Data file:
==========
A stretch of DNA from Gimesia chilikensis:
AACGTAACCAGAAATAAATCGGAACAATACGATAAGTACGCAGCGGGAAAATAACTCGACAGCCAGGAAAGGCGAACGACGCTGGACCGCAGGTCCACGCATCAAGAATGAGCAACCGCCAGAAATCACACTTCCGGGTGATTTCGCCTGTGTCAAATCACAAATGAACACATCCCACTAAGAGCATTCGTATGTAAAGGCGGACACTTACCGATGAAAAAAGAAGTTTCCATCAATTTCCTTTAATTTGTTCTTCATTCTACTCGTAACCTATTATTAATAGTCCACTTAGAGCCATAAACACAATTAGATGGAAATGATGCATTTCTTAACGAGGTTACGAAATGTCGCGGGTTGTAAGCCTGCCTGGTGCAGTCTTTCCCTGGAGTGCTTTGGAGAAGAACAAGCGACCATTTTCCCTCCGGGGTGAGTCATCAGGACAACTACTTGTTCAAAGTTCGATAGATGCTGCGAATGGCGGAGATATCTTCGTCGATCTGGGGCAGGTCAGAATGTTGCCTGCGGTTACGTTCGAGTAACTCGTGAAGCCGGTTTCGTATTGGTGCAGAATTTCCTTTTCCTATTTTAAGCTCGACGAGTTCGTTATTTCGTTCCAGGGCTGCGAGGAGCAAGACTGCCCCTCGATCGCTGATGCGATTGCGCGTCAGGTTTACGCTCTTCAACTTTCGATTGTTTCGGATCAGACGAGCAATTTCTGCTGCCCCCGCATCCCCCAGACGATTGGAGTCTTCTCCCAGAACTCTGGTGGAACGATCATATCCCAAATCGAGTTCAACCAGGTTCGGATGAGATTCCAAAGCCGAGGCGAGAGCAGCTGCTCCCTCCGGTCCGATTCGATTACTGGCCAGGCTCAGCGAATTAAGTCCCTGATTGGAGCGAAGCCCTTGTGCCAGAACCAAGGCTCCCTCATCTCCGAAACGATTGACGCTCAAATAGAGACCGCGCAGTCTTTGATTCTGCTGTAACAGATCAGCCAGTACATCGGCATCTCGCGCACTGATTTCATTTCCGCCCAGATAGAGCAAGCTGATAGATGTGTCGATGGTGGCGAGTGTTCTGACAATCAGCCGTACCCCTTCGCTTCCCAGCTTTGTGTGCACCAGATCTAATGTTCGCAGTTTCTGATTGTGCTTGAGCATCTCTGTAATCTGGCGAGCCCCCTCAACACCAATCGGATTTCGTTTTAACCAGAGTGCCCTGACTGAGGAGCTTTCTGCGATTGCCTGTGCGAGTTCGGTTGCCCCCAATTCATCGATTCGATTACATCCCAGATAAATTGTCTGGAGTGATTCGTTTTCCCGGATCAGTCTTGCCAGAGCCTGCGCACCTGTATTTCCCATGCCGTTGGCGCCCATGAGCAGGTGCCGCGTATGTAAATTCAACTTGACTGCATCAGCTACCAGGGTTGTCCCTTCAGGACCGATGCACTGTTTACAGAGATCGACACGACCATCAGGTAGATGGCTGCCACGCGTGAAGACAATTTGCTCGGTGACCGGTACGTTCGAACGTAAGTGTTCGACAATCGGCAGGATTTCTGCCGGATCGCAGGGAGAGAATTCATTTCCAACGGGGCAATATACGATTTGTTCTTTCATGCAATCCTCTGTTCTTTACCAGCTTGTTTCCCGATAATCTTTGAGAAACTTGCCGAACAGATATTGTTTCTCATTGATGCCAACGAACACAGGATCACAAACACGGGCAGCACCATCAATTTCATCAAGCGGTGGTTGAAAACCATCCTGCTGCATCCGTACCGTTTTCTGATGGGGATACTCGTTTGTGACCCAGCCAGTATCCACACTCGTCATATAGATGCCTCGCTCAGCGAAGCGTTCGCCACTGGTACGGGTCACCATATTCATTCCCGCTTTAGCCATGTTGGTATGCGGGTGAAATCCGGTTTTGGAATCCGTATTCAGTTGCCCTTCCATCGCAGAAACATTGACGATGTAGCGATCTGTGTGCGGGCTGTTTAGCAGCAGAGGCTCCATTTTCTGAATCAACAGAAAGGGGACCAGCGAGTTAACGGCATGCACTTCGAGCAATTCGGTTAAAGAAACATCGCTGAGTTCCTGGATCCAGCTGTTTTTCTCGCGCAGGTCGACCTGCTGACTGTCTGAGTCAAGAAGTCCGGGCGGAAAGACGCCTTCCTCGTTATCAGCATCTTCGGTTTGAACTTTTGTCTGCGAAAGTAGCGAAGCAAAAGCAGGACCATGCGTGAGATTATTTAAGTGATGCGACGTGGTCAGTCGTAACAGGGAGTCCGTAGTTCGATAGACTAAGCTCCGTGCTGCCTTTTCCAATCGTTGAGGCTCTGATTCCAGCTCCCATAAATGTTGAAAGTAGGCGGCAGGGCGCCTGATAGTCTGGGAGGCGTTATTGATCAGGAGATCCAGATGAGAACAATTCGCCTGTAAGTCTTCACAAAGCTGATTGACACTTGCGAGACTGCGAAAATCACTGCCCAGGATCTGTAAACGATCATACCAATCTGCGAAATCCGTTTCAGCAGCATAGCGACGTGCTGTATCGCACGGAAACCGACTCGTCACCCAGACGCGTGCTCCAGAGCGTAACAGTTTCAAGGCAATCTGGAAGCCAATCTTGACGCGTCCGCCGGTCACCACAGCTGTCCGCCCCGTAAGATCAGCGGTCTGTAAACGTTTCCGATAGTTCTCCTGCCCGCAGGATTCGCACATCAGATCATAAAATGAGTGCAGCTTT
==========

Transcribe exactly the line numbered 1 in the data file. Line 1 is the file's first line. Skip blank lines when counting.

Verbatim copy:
A stretch of DNA from Gimesia chilikensis: